The Patient Advocate Foundation serves as a liaison between the patient and their insurer, employer, and/or creditor to resolve issues related to their diagnosis.


Symptoms and Warning Signs

There are no reliable warning signs of early disease. However, symptoms that could be associated with cancer of the appendix include:

  • unexplained persistent abdominal pain
  • new hernia
  • disproportionate increase in abdominal girth

Some patients have other non-specific symptoms such as:

  • bloating
  • changes in bowel habits
  • early satiety
  • anemia
  • progressive weakness
  • blood in the stool

Be sure to speak with your doctor if you are concerned about any symptoms.

Treatment Options

The treatment of appendiceal cancer varies from stage to stage. It also depends on the type of appendiceal cancer, the size of the tumor, the health of the patient. Treatment options include:

SURGERY such as:

  • simple appendectomy (usually for tumors less than 1.5 cms)
  • Debulking or Cytoreductive surgery (removing as much of the cancer as possible which may include removal of part of colon near appendix, removal of part of large intestine)
  • removal of mucous from the abdomen



  • The term “Intraperitoneal” means that the treatment is delivered to the abdominal cavity.The term “Hyperthermic Chemotherapy” means that the solution containing chemotherapy is heated to a temperature greater than normal body temperature.
  • Before HIPEC is administered, the surgeon–using standard surgical methods–will remove all visible tumors that can be removed throughout the peritoneal cavity.Following cytoreductive surgery, the surgeon will administer HIPEC treatment. Click on the following link to see an animation of how HIPEC works:http://www.hipectreatment.com/documents/hipec.php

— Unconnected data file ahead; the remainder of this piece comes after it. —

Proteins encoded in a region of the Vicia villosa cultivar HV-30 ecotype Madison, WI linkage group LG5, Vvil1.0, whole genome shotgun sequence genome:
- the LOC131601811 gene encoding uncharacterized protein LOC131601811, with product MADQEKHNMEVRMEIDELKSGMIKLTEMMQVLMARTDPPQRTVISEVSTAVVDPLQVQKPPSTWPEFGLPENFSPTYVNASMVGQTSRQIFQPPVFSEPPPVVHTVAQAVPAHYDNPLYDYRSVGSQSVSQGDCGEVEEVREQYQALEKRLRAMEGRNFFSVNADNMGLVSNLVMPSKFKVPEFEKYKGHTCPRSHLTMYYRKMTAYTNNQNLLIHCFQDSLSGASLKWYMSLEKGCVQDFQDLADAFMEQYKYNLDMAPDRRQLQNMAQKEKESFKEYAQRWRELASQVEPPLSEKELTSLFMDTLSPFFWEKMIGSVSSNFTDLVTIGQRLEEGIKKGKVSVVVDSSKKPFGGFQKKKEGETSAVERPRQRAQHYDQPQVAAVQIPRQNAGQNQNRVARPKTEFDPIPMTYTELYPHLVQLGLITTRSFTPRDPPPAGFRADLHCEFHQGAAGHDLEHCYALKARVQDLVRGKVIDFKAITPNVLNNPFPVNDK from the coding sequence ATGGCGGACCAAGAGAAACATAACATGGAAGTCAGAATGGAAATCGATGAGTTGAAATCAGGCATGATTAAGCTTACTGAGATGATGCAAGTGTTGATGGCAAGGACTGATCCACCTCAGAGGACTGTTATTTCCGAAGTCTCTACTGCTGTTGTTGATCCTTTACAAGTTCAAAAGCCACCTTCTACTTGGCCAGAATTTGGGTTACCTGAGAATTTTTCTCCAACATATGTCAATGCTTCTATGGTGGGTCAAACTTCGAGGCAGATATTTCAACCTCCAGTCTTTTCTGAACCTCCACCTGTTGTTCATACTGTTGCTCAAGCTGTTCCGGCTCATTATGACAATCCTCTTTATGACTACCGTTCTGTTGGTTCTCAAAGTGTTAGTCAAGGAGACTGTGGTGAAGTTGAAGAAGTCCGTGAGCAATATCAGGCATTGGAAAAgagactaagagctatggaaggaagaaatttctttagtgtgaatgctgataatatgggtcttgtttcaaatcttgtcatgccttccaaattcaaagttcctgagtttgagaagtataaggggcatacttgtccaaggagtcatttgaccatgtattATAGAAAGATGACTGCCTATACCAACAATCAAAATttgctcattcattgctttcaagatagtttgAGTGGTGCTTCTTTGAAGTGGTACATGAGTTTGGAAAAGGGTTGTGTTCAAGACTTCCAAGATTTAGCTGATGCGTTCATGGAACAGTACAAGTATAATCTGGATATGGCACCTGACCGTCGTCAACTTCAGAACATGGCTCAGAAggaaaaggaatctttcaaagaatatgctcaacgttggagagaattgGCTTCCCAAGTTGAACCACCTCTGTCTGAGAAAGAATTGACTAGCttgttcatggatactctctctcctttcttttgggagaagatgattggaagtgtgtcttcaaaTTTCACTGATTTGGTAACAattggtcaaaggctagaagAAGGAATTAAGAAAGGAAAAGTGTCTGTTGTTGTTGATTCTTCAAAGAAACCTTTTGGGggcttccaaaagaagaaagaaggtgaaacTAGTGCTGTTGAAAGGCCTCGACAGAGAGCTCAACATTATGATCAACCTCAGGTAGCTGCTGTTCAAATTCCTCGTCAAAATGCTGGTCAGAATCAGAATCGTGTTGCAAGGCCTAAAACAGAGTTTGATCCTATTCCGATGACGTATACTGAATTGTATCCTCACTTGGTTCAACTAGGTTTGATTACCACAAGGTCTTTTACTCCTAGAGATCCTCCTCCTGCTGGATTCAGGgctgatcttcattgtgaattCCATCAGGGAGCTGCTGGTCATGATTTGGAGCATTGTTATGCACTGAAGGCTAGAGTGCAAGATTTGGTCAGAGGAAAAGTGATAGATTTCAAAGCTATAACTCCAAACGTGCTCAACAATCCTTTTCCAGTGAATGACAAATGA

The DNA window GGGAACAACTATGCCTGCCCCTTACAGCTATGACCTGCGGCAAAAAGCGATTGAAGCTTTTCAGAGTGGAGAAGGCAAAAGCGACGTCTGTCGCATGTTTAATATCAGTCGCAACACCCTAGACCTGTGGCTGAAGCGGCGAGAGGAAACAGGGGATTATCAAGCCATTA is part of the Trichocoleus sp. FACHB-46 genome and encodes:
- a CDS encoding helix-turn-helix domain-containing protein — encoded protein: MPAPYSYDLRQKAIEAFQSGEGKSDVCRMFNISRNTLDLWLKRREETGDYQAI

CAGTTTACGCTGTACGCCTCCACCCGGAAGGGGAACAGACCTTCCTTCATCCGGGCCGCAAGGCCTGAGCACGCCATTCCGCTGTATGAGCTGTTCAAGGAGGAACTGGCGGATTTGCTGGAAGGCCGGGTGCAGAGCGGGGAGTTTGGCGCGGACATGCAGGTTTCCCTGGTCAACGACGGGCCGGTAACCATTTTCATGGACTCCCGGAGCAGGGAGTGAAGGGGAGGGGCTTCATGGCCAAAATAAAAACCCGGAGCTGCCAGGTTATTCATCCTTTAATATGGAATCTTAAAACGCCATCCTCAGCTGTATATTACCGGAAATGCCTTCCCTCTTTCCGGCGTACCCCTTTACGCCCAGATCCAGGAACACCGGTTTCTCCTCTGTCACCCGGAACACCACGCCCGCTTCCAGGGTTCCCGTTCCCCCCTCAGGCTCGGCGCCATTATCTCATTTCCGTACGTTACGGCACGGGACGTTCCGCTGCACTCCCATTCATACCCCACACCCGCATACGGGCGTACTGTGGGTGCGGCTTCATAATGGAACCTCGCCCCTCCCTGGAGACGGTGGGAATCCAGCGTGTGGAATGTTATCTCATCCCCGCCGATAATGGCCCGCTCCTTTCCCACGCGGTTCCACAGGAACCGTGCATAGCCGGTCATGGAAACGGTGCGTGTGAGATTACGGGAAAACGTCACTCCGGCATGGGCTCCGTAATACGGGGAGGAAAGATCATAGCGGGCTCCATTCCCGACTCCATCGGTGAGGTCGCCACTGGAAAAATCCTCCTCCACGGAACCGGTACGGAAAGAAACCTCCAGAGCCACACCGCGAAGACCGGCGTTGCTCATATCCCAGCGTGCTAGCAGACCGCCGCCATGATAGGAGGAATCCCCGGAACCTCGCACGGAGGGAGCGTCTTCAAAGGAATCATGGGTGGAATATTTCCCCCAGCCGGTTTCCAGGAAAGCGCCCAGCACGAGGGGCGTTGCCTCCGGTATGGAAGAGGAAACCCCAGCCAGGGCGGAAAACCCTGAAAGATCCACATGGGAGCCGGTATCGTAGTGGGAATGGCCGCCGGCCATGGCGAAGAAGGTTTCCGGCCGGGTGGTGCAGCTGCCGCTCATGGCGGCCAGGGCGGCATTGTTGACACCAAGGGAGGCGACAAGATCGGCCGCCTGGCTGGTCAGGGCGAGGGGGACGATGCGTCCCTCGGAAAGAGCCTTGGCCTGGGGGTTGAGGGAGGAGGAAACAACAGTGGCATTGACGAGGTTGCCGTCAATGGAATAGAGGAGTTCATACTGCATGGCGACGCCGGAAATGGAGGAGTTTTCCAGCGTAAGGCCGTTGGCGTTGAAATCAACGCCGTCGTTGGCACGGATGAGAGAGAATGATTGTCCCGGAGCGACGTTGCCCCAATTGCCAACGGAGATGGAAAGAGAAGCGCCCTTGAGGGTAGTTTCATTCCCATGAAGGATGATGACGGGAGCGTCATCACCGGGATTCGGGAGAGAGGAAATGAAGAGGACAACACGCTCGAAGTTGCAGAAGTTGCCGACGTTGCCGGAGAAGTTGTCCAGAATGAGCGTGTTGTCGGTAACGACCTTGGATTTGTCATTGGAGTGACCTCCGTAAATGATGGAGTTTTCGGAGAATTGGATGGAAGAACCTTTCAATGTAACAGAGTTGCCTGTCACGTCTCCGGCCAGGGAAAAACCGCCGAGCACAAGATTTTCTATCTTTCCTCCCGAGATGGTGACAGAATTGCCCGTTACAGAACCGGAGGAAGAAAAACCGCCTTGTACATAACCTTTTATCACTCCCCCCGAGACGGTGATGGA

RADIATION THERAPY – a developing therapy to be explored with your physician.

Clinical trials are studies in which people volunteer to test new drugs or procedures. Doctors use clinical trials to learn whether a new treatment is safe and effective in humans. These studies are necessary for developing new treatments for serious diseases such as cancer.

Be sure to ask your physician if he or she knows of any current clinical studies that may apply to you. The following websites have detailed information that will help you understand clinical trials and help you decide if it is an option for you:


When searching for clinical trials, enter searches for appendix cancer, appendiceal cancer, carcinoid tumor, and pseudomyxoma peritonei.

The following institutes may offer clinical trials:

Also search the sites of the medical centers with which the leading doctors are associated on our Physician Referral page. For instance, the University of Texas MD Anderson Medical Center listed their own study on the Assessment of the Impact of Systemic Chemotherapy on the Quality of Life (QOL) in Patients with Metastatic Appendiceal Epithelial Neoplasms (AEN).